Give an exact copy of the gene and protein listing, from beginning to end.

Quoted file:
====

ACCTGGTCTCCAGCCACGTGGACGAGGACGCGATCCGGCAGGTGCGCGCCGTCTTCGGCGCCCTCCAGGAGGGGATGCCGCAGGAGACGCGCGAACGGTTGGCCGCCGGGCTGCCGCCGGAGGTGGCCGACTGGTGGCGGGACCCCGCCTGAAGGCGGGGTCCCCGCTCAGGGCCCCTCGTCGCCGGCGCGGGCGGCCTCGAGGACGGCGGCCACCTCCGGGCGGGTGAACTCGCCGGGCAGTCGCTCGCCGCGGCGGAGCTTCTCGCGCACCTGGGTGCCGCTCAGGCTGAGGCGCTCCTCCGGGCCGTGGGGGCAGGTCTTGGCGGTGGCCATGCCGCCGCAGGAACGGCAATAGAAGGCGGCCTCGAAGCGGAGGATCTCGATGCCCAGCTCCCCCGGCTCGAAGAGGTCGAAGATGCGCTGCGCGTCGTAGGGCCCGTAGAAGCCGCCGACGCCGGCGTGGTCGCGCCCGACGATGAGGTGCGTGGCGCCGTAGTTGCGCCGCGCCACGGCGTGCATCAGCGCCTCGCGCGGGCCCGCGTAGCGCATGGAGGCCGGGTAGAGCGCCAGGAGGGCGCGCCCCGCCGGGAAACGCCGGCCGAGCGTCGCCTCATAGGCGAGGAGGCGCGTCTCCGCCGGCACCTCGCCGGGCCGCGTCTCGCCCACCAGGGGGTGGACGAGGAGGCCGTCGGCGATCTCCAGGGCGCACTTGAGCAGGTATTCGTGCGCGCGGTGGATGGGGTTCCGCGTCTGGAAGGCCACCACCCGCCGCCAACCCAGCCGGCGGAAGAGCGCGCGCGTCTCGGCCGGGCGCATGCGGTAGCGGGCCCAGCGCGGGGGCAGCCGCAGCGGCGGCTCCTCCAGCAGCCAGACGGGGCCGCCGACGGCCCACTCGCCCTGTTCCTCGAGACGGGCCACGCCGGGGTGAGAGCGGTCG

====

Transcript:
ACCTGGTCTCCAGCCACGTGGACGAGGACGCGATCCGGCAGGTGCGCGCCGTCTTCGGCGCCCTCCAGGAGGGGATGCCGCAGGAGACGCGCGAACGGTTGGCCGCCGGGCTGCCGCCGGAGGTGGCCGACTGGTGGCGGGACCCCGCCTGAAGGCGGGGTCCCCGCTCAGGGCCCCTCGTCGCCGGCGCGGGCGGCCTCGAGGACGGCGGCCACCTCCGGGCGGGTGAACTCGCCGGGCAGTCGCTCGCCGCGGCGGAGCTTCTCGCGCACCTGGGTGCCGCTCAGGCTGAGGCGCTCCTCCGGGCCGTGGGGGCAGGTCTTGGCGGTGGCCATGCCGCCGCAGGAACGGCAATAGAAGGCGGCCTCGAAGCGGAGGATCTCGATGCCCAGCTCCCCCGGCTCGAAGAGGTCGAAGATGCGCTGCGCGTCGTAGGGCCCGTAGAAGCCGCCGACGCCGGCGTGGTCGCGCCCGACGATGAGGTGCGTGGCGCCGTAGTTGCGCCGCGCCACGGCGTGCATCAGCGCCTCGCGCGGGCCCGCGTAGCGCATGGAGGCCGGGTAGAGCGCCAGGAGGGCGCGCCCCGCCGGGAAACGCCGGCCGAGCGTCGCCTCATAGGCGAGGAGGCGCGTCTCCGCCGGCACCTCGCCGGGCCGCGTCTCGCCCACCAGGGGGTGGACGAGGAGGCCGTCGGCGATCTCCAGGGCGCACTTGAGCAGGTATTCGTGCGCGCGGTGGATGGGGTTCCGCGTCTGGAAGGCCACCACCCGCCGCCAACCCAGCCGGCGGAAGAGCGCGCGCGTCTCGGCCGGGCGCATGCGGTAGCGGGCCCAGCGCGGGGGCAGCCGCAGCGGCGGCTCCTCCAGCAGCCAGACGGGGCCGCCGACGGCCCACTCGCCCTGTTCCTCGAGACGGGCCACGCCGGGGTGAGAGCGGTCG